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New Goods and Index Numbers: U.S. Import Prices

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  • Robert C. Feenstra

Abstract

Researchers constructing index number frequently face the problem of new (or disappearing) goods, for which the price and quantity are not available in some periods. In theory, the correct way to handle a new good is to treat its price before it appears as equal to the reservation price (i.e., where demand is zero); in practice, this method can be difficult to implement. However, if the underlying aggregator function is CES then the reservation price is infinity, and we show that the corresponding price index takes on a very sensible form. We apply this formula to measure the price index for six disaggregate U.S. imports, which have been supplied from many new countries over the past several decades. We find that by incorporating the new supplying countries, the price index for developing countries is significantly lower than would otherwise be measured.

Suggested Citation

  • Robert C. Feenstra, 1991. "New Goods and Index Numbers: U.S. Import Prices," NBER Working Papers 3610, National Bureau of Economic Research, Inc.
  • Handle: RePEc:nbr:nberwo:3610
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    Cited by:

    1. Jean Imbs & Isabelle Mejean, 2015. "Elasticity Optimism," American Economic Journal: Macroeconomics, American Economic Association, vol. 7(3), pages 43-83, July.
    2. Zvi Griliches, 1997. "The Commission Report on the Consumer Price Index (panel discussion)," Review, Federal Reserve Bank of St. Louis, issue May, pages 169-173.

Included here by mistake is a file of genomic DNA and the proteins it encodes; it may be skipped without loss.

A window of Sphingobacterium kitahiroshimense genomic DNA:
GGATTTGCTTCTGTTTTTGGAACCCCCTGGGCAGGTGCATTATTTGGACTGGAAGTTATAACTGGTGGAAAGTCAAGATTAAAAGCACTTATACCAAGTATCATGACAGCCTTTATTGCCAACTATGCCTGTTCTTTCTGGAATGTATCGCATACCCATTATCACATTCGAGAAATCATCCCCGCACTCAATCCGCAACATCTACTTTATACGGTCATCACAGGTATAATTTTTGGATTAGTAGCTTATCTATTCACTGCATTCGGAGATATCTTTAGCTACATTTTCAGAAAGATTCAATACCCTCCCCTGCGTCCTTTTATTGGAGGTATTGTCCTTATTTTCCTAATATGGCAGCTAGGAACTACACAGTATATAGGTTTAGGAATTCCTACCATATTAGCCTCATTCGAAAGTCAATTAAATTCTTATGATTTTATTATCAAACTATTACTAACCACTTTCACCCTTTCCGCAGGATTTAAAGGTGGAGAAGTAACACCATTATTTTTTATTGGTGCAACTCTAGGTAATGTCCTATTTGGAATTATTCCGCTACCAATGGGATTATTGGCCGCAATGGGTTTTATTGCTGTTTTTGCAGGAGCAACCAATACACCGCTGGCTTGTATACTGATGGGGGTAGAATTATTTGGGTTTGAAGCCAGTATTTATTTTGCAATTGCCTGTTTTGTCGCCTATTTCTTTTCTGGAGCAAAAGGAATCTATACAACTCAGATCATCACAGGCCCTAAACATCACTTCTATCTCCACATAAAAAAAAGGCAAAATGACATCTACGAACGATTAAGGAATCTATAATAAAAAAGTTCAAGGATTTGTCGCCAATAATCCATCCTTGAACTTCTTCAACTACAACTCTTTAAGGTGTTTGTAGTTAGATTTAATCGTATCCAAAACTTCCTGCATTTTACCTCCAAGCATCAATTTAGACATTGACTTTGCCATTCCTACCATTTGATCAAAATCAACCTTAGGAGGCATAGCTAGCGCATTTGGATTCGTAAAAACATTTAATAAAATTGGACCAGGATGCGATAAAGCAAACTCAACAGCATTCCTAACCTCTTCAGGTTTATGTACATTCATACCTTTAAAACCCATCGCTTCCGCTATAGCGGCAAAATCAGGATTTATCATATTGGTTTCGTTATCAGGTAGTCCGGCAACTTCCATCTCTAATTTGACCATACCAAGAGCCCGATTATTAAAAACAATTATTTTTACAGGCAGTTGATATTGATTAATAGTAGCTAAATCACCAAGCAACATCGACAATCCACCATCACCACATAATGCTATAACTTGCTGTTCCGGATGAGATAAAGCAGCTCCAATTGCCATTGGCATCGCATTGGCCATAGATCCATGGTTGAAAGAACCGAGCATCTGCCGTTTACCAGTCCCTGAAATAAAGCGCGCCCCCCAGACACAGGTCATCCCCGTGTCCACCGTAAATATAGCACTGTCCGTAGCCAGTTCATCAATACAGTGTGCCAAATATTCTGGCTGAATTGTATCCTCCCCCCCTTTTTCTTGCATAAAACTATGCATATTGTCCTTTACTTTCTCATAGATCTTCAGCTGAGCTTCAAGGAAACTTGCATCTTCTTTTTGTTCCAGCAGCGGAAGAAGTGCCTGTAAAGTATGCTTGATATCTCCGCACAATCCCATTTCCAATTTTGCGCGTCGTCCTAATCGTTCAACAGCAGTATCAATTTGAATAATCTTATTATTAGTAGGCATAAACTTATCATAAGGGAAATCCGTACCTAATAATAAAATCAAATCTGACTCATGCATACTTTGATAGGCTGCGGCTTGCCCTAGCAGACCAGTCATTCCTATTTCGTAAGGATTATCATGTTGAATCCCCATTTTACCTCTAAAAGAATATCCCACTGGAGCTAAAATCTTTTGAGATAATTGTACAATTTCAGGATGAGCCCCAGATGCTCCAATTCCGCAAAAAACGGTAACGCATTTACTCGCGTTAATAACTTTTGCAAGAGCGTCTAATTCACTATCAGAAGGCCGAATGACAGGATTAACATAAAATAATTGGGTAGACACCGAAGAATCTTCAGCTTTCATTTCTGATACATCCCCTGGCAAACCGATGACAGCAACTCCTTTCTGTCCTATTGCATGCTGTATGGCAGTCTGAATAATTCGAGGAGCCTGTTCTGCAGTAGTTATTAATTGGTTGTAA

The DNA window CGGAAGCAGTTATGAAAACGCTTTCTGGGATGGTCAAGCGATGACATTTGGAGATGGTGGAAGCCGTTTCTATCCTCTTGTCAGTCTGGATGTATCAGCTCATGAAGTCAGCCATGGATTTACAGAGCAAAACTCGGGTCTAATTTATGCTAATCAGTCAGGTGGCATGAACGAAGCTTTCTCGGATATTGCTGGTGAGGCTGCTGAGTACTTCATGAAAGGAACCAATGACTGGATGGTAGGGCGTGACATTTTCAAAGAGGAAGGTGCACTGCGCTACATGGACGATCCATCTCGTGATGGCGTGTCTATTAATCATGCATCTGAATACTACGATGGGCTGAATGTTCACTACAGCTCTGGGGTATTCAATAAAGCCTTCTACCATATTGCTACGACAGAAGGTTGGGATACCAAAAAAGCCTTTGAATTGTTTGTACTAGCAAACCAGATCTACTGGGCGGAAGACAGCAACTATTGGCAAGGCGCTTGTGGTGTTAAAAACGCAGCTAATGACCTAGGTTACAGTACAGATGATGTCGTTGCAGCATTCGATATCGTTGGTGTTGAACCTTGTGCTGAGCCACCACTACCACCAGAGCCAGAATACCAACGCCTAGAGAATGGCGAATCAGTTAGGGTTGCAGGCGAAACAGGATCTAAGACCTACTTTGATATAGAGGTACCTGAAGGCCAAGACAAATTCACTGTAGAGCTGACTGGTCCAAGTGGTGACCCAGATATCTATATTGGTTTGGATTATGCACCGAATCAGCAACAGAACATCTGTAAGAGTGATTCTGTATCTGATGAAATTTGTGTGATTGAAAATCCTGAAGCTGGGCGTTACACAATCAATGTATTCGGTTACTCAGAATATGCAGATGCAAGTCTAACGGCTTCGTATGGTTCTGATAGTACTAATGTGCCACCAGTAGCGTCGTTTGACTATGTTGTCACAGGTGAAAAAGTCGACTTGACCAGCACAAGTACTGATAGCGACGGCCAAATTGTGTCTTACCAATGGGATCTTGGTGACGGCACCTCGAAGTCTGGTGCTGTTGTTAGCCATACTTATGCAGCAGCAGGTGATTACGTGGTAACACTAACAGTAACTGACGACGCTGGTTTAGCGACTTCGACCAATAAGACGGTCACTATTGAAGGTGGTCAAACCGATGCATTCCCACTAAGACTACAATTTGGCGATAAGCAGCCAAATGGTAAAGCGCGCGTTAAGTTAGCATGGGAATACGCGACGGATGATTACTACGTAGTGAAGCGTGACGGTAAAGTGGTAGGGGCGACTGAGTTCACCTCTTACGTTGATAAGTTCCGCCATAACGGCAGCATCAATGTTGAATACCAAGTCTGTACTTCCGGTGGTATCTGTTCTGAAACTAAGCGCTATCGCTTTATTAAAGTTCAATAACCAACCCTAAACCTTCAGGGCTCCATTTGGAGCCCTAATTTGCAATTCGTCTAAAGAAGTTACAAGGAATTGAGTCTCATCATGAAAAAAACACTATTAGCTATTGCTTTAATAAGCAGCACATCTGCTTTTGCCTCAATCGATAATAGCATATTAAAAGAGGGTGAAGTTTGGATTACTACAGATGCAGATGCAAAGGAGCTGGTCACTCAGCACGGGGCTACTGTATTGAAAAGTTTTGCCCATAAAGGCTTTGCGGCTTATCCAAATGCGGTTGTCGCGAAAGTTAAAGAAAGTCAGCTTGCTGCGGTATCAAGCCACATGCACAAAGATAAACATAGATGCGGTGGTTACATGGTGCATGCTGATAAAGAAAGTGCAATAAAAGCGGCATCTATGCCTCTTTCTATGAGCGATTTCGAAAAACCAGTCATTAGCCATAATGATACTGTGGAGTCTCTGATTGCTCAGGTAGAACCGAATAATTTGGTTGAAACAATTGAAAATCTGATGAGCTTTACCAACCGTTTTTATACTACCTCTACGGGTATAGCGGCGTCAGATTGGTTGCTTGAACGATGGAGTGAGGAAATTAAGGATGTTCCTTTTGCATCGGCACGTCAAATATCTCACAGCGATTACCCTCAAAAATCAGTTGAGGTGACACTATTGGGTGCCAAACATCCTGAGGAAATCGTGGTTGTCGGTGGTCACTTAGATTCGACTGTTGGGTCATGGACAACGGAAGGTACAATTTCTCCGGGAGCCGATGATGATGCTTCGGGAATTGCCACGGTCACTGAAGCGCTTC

3. Lukas Mohler, 2009. "Globalization and the Gains from Variety: The Case of a Small Open Economy," FIW Working Paper series 031, FIW.
    4. Gómez-Antonioa, Miguel & Fingleton, Bernard, 2009. "Analysing the impact of public capital stock using the NEG wage equation: a panel data approach," SIRE Discussion Papers 2009-29, Scottish Institute for Research in Economics (SIRE).
    5. Osbat, Chiara & Corbo, Vesna, 2013. "Trade adjustment in the European Union - a structural estimation approach," Working Paper Series 1535, European Central Bank.
    6. Osbat, Chiara & Corbo, Vesna, 2012. "Optimism bias? The elasticity puzzle in international economics revisited," Working Paper Series 1482, European Central Bank.
    7. Feenstra, Robert C & Markusen, James R, 1994. "Accounting for Growth with New Inputs," International Economic Review, Department of Economics, University of Pennsylvania and Osaka University Institute of Social and Economic Research Association, vol. 35(2), pages 429-447, May.
    8. Olivier Cortès & Sébastien Jean, 1996. "Pays émergents, emploi déficient ?," Working Papers 1996-05, CEPII research center.

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